Night vision cameras and goggles have proven to be a game-changer ever since they were invented in the mid-20th century, allowing us to distinguish features and movements even in total pitch darkness. The technology is now crucial to modern military and law enforcement forces, but night vision has proven its worth for scientific and conservation efforts too, such as the surveillance of endangered nocturnal animals.
But, although night vision is super useful, it’s not perfect. Such cameras only produce black-and-white images, which in most cases is an acceptable compromise. Nevertheless, researchers at the University of California, Irvine, sought to enhance night vision by making an AI that fills in the blind spots and colorizes the images. For now, the colorization only works with portraits but in the not-so-distant future, it may be possible to colorize other features for a more natural feel that turns night into day.
The very first night vision equipment was made in the 1930s in Germany and saw use in World War II, but the US military wasn’t far behind and soon developed their own night vision tools called “sniperscopes”. The working principle of these “Generation 0” devices hasn’t changed in modern night vision goggles, although new devices are much smaller and more portable compared to their cumbersome early counterparts that required an operator to carry around a backpack-sized power source. Then and now, night vision devices featured an infra-red illuminator that hit and reflected off objects and surfaces, before bouncing back to the lens of the scope where a visible image was reconstructed by amplifying the tiny amounts of light in the infrared (non-visible) spectrum.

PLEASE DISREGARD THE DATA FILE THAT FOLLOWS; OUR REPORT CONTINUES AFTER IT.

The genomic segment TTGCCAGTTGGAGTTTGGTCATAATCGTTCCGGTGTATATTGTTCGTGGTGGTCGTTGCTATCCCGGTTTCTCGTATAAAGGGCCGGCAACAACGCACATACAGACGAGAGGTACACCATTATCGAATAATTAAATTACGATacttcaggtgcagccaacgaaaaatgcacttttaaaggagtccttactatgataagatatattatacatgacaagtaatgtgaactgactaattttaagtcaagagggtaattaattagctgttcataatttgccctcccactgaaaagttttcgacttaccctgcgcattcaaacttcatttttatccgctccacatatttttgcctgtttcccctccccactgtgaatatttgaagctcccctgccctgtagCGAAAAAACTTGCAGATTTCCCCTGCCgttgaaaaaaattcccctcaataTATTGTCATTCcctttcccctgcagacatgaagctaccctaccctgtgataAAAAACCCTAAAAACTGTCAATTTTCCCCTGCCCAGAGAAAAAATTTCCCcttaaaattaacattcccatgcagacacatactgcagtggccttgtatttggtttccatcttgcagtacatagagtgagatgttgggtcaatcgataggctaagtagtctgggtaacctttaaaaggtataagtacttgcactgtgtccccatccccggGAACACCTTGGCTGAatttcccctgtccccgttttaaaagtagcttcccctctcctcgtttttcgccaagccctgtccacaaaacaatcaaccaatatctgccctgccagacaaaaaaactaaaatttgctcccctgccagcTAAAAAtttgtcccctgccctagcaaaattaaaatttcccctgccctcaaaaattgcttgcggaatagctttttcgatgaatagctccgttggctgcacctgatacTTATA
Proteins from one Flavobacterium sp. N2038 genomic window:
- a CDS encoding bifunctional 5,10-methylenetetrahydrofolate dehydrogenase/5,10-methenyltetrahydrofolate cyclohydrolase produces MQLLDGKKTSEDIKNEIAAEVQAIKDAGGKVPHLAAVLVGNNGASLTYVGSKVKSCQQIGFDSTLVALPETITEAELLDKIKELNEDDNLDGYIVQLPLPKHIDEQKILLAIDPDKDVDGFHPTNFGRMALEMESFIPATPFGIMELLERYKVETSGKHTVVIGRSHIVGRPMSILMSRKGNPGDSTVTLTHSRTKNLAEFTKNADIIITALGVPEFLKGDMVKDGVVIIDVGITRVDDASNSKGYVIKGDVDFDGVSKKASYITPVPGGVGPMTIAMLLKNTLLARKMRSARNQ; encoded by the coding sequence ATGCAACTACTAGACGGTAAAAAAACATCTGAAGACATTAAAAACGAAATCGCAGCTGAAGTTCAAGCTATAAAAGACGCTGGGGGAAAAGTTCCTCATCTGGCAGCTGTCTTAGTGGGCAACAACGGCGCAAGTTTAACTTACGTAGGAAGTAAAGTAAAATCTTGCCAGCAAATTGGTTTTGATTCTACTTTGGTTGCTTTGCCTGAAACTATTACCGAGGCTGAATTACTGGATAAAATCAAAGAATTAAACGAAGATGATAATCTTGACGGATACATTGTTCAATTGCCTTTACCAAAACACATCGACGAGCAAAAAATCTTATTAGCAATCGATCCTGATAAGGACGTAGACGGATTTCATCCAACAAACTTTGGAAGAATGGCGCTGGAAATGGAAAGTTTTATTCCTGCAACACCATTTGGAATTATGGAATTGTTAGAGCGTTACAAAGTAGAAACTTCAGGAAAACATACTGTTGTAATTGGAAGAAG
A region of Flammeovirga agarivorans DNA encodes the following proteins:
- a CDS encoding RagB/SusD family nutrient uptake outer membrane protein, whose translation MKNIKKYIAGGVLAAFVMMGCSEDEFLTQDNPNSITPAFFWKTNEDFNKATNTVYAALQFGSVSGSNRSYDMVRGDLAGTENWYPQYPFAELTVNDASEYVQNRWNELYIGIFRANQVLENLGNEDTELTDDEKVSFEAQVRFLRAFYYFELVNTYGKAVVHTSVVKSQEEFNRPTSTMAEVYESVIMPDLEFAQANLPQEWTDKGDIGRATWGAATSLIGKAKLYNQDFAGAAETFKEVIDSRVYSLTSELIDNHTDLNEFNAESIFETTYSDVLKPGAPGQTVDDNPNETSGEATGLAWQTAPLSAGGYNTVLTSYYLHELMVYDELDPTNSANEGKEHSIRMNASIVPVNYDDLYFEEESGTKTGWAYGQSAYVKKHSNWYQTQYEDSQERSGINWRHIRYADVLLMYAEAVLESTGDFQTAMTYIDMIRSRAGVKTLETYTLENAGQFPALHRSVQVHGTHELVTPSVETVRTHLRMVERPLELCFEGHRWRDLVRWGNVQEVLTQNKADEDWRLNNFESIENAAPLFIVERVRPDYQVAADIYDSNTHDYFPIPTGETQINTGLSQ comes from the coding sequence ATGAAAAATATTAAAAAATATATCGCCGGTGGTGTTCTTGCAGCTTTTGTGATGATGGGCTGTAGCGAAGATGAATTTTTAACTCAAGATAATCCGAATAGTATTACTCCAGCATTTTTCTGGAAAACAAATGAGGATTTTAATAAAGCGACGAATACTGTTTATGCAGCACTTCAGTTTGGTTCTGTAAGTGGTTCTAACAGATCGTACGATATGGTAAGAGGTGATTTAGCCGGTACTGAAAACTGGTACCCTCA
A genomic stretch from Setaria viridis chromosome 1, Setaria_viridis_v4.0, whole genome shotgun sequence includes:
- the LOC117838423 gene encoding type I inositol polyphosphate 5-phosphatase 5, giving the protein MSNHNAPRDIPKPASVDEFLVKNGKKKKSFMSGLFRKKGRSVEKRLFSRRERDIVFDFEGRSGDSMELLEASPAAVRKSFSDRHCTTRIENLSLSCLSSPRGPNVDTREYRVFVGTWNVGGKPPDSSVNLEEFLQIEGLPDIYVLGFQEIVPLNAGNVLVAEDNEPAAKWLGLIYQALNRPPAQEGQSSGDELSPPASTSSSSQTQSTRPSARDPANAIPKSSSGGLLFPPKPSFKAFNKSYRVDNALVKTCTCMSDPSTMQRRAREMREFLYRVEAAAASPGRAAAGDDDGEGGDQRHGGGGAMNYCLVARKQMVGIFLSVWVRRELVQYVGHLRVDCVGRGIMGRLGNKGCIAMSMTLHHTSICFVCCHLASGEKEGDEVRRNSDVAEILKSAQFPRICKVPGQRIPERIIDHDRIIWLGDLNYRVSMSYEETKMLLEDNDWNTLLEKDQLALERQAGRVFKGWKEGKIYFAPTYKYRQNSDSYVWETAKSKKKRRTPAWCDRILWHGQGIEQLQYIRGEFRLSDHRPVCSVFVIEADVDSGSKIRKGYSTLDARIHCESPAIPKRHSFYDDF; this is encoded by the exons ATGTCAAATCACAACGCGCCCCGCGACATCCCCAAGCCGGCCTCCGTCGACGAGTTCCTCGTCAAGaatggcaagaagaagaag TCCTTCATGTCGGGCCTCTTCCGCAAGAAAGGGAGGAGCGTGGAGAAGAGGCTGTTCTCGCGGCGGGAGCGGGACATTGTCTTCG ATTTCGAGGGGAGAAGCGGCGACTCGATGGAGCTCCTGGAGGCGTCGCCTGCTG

The images produced by night vision devices are all grayscale but for a number of reasons, a screen coated with phosphor is used to produce a characteristic green tint. Without going into too many technicalities, engineers found that the monochrome night vision image is most accurately perceived and distinguished in shades of green. That’s perhaps because the human eye is most sensitive to light wavelengths close to 555 nanometers, corresponding to the color green, allowing the display to be a little dimmer than for other colors, which helps a lot to conserve battery power.
While perfectly usable in its current configuration, researchers led by Andrew Browne from the University of California, Irvine, wanted to give night vision a touch of color. To this aim, they used a monochromatic camera sensitive to visible and near-infrared light to acquire images of printed photos showing 140 portraits. The researchers then optimized a type of AI called a convolutional neural network to predict what near-infrared images should look like in the visible spectrum.
“This study serves as a first step towards predicting human visible spectrum scenes from imperceptible near-infrared illumination. Further work can profoundly contribute to a variety of applications including night vision and studies of biological samples sensitive to visible light,” the researchers wrote in the journal PLOS ONE.
Although the produced visible spectrum images are impressive and almost indistinguishable from genuine color images, this system is limited to human faces. It can’t color night vision images showing vegetation, cityscapes, or vehicles. And since the AI works by spotting correlations between what little visible light and infrared is reflected by objects, the added colors are a form of educated guesses rather than an accurate portrayal of reality.
Colorizing a general scene captured by night vision devices may never be truly possible. Nevertheless, these findings are a promising step in that direction.
“This proof-of-principle study using printed images with a limited optical pigment context supports the notion that the deep learning approach could be refined and deployed in more practical scenarios. These scenarios include vision applications where little visible light is present either by necessity or by goal. Night vision, for example, has applications in security, military operations, and animal observation. Similarly, handling, processing, and studying samples sensitive to visible light may require a technology that uses no visible light,” the researchers concluded.